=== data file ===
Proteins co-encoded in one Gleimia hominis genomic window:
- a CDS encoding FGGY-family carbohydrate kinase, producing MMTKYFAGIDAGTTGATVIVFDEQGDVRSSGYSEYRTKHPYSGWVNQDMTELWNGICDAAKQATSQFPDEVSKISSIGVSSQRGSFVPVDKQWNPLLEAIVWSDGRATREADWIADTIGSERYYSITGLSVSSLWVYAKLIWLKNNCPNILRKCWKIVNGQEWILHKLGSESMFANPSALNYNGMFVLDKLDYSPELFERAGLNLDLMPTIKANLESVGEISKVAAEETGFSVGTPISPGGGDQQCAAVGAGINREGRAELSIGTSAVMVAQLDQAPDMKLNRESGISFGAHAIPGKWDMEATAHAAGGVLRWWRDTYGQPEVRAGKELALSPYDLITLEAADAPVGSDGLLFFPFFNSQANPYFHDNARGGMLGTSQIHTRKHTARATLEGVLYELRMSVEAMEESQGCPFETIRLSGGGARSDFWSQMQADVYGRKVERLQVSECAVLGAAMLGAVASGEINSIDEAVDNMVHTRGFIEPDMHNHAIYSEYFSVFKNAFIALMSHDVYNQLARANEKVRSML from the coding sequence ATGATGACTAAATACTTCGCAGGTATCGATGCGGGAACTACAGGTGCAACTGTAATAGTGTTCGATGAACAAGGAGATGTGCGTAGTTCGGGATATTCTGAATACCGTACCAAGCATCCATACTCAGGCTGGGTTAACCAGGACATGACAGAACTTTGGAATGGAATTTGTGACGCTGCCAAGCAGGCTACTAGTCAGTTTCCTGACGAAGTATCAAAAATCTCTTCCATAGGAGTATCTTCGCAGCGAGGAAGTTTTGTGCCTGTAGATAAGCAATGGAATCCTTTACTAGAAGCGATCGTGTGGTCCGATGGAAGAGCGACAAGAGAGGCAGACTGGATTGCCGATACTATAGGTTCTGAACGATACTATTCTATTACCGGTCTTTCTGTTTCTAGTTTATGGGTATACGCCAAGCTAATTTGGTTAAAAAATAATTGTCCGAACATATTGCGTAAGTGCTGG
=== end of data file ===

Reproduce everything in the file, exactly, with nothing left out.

Proteins co-encoded in one Gleimia hominis genomic window:
- a CDS encoding FGGY-family carbohydrate kinase, producing MMTKYFAGIDAGTTGATVIVFDEQGDVRSSGYSEYRTKHPYSGWVNQDMTELWNGICDAAKQATSQFPDEVSKISSIGVSSQRGSFVPVDKQWNPLLEAIVWSDGRATREADWIADTIGSERYYSITGLSVSSLWVYAKLIWLKNNCPNILRKCWKIVNGQEWILHKLGSESMFANPSALNYNGMFVLDKLDYSPELFERAGLNLDLMPTIKANLESVGEISKVAAEETGFSVGTPISPGGGDQQCAAVGAGINREGRAELSIGTSAVMVAQLDQAPDMKLNRESGISFGAHAIPGKWDMEATAHAAGGVLRWWRDTYGQPEVRAGKELALSPYDLITLEAADAPVGSDGLLFFPFFNSQANPYFHDNARGGMLGTSQIHTRKHTARATLEGVLYELRMSVEAMEESQGCPFETIRLSGGGARSDFWSQMQADVYGRKVERLQVSECAVLGAAMLGAVASGEINSIDEAVDNMVHTRGFIEPDMHNHAIYSEYFSVFKNAFIALMSHDVYNQLARANEKVRSML from the coding sequence ATGATGACTAAATACTTCGCAGGTATCGATGCGGGAACTACAGGTGCAACTGTAATAGTGTTCGATGAACAAGGAGATGTGCGTAGTTCGGGATATTCTGAATACCGTACCAAGCATCCATACTCAGGCTGGGTTAACCAGGACATGACAGAACTTTGGAATGGAATTTGTGACGCTGCCAAGCAGGCTACTAGTCAGTTTCCTGACGAAGTATCAAAAATCTCTTCCATAGGAGTATCTTCGCAGCGAGGAAGTTTTGTGCCTGTAGATAAGCAATGGAATCCTTTACTAGAAGCGATCGTGTGGTCCGATGGAAGAGCGACAAGAGAGGCAGACTGGATTGCCGATACTATAGGTTCTGAACGATACTATTCTATTACCGGTCTTTCTGTTTCTAGTTTATGGGTATACGCCAAGCTAATTTGGTTAAAAAATAATTGTCCGAACATATTGCGTAAGTGCTGG